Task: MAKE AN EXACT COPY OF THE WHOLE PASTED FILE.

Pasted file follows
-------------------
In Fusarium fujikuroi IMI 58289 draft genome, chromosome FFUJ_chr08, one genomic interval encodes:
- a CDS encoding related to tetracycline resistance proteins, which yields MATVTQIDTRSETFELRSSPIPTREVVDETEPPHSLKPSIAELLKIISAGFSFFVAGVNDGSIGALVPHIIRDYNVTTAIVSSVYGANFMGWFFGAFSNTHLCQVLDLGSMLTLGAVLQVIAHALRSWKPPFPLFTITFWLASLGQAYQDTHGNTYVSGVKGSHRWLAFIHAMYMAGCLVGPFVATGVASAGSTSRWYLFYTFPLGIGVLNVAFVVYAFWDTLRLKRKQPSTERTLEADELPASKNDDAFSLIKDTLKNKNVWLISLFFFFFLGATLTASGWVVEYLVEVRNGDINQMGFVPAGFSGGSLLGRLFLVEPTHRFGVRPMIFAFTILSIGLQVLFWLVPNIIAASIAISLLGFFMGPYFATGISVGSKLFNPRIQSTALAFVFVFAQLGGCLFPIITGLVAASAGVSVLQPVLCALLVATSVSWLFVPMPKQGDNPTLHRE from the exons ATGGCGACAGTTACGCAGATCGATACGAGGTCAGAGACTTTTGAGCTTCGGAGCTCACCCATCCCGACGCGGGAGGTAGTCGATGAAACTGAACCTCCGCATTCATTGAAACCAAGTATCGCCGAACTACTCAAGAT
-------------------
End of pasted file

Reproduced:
In Fusarium fujikuroi IMI 58289 draft genome, chromosome FFUJ_chr08, one genomic interval encodes:
- a CDS encoding related to tetracycline resistance proteins, which yields MATVTQIDTRSETFELRSSPIPTREVVDETEPPHSLKPSIAELLKIISAGFSFFVAGVNDGSIGALVPHIIRDYNVTTAIVSSVYGANFMGWFFGAFSNTHLCQVLDLGSMLTLGAVLQVIAHALRSWKPPFPLFTITFWLASLGQAYQDTHGNTYVSGVKGSHRWLAFIHAMYMAGCLVGPFVATGVASAGSTSRWYLFYTFPLGIGVLNVAFVVYAFWDTLRLKRKQPSTERTLEADELPASKNDDAFSLIKDTLKNKNVWLISLFFFFFLGATLTASGWVVEYLVEVRNGDINQMGFVPAGFSGGSLLGRLFLVEPTHRFGVRPMIFAFTILSIGLQVLFWLVPNIIAASIAISLLGFFMGPYFATGISVGSKLFNPRIQSTALAFVFVFAQLGGCLFPIITGLVAASAGVSVLQPVLCALLVATSVSWLFVPMPKQGDNPTLHRE from the exons ATGGCGACAGTTACGCAGATCGATACGAGGTCAGAGACTTTTGAGCTTCGGAGCTCACCCATCCCGACGCGGGAGGTAGTCGATGAAACTGAACCTCCGCATTCATTGAAACCAAGTATCGCCGAACTACTCAAGAT